“This my sweet is a letter from my solicitor…” The words of Den Watts as he hands his wife Angie divorce papers on Christmas Day 1986. This was the highlight of BBC Ones Christmas day programing. It was also the ending of the only episode of ‘Eastenders’ that that I have ever watched.
In fact I didn’t really watch it all that intently. Earlier in the day I had received a radio controlled model of KITT from the series ‘Knight Rider’. While all of the misery of an Albert Square Christmas played out I was busy recreating scenes from my favorite episodes of ‘Knight Rider’.
This week ‘Eastenders’ turns 30. But so to does ‘The Breakfast Club’. It is the latter that has had more of a cultural impact on my life. Yet in the UK at the moment you cannot escape ‘Eastenders’.
Thirty years ago soaps were on their last legs. At least the British soaps were. ‘Dallas’, ‘Dynasty’ and ‘Knotts Landing’ were pulling in viewers. ‘Coronation Street’, ‘Emmerdale Farm’ and ‘Brookside’ had a loyal but small viewership. ‘Crossroads’ was inspiring Victoria Wood to create ‘Acorn Antiques’.
Each of the British soaps had their own little section of the viewership. ‘Corrie’ by the mid 80s was basically a light comedy, ‘Brookie’ was for the professional Northerner ‘Emmerdale’ for those who liked the view and ‘Crossroads’ was a joke.
‘Eastenders’ was different. It was meaner, grittier and it had the might of Auntie Beeb behind it. It would take the dying format round the back of the pub and kick new life into it weather it wanted it or not.
Yet initially ‘Eastenders’ played second fiddle in the schedule, the same week that it launched the BBC launched ‘Wogan’. A flagship chat-show presented by Terry Wogan. ‘Wogan’ would air on Monday, Wednesday and Friday while ‘Eastenders’ would air in the same slot on Tuesday and Thursday. While ‘Eastenders’ did get a lot of pre-promotion ‘Wogan’ got even more.
It took almost a decade for ‘Eastenders’ and the British soap to really hit their stride. By the mid 1990s ‘Eastenders’ was on almost every day, ‘Coronation Street’ had dropped the light farce and become just as gritty while ‘Brookside’ was biting at their heels. ‘Emmerdale’ not to be outdone in 1993 had a plane crash culling a lot of the cast and setting the scene for its more gritty future.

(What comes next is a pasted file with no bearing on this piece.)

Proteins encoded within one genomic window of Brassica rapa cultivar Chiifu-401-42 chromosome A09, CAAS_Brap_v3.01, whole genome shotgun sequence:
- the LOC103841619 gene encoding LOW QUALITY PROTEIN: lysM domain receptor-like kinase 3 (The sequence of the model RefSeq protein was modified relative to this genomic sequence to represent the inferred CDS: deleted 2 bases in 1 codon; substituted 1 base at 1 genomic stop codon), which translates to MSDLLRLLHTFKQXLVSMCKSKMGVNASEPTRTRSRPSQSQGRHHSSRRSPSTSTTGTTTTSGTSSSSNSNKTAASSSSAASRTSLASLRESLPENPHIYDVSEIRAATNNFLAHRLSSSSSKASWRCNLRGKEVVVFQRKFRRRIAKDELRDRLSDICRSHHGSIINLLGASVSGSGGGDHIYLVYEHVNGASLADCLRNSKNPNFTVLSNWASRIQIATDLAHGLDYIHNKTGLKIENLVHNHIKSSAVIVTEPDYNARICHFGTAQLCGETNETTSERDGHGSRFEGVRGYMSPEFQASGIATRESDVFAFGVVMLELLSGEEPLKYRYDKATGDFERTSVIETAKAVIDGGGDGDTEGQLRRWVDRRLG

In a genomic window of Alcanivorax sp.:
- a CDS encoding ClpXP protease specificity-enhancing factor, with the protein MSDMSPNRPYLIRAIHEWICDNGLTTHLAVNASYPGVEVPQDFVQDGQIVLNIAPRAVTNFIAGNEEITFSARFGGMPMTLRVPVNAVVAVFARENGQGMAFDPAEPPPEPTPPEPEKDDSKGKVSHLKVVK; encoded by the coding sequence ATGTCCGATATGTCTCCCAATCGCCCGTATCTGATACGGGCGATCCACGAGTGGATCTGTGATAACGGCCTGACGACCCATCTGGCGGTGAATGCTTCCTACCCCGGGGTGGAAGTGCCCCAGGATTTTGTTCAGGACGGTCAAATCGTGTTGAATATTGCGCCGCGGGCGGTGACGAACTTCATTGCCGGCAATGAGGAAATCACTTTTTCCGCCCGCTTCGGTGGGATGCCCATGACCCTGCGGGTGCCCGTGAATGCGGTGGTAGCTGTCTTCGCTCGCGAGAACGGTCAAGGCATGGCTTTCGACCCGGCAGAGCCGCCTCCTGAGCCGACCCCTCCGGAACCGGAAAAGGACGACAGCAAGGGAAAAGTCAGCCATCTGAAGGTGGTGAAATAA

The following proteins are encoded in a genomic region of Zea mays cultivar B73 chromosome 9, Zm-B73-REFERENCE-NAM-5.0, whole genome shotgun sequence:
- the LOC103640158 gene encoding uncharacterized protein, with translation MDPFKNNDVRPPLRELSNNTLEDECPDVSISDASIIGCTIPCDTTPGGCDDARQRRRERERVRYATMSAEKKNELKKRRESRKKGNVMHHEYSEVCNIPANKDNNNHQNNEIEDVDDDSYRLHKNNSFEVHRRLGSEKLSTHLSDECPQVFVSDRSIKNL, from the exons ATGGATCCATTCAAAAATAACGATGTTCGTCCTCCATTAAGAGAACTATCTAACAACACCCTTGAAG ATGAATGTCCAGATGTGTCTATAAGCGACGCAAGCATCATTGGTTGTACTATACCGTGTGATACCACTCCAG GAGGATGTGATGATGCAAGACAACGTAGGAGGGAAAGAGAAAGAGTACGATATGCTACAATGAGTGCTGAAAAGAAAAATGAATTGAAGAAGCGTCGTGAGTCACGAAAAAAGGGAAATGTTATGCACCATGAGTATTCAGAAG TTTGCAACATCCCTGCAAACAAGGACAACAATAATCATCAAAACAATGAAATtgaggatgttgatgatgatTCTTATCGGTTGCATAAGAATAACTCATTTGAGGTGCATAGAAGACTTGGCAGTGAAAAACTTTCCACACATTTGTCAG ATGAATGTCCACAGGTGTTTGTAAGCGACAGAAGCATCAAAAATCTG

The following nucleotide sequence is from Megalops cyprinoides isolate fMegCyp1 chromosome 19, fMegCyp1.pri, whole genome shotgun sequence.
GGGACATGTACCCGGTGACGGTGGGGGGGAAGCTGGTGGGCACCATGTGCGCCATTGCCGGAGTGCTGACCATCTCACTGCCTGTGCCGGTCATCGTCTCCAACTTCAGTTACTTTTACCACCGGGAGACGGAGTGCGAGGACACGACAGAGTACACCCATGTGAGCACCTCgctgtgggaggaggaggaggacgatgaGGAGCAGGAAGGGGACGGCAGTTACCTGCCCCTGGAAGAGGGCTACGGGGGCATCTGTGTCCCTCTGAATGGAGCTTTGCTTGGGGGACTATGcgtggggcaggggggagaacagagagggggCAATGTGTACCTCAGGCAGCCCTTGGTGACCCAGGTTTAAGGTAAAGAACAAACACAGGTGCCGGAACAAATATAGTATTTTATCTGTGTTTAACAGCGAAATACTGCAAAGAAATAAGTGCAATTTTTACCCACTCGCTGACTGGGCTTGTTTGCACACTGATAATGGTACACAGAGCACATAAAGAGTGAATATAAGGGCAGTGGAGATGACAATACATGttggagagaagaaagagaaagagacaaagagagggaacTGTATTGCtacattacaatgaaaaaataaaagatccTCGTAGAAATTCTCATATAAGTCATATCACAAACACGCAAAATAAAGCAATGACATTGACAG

But while all of this was going on I wasn’t watching. Soaps are not aimed at me.
I’ve seen the odd bit of ‘Eastenders’ episodes in the last 30 years. But not all that much. I’ve watched the cast do their thing for ‘Comic Relief’ or ‘Children in Need’ normally without knowing who half of them are. I’ve even seen some of them on ‘Strictly Come Dancing’ but I never know who they are. Most recently Jake Wood took to the dance floor. I recognized him as Rodney Trotters assistant in ‘Only Fools…’ a one line part from 25 years ago.
Soaps are no longer the ratings powerhouses they once were. They are stuck in a sort of negative equity. It would cost more to buy out the long contracts the stars were given in the glory days than to make the program. So they roll on. Getting more and more implausible, a cross over between ‘Doctor Who’ and ‘Eastenders’ now would not need to be confined to a ‘Children in Need’ special.
In ten years time ‘Eastenders’ will be 40, and the only episode I will have seen was that one on Christmas Day 1986.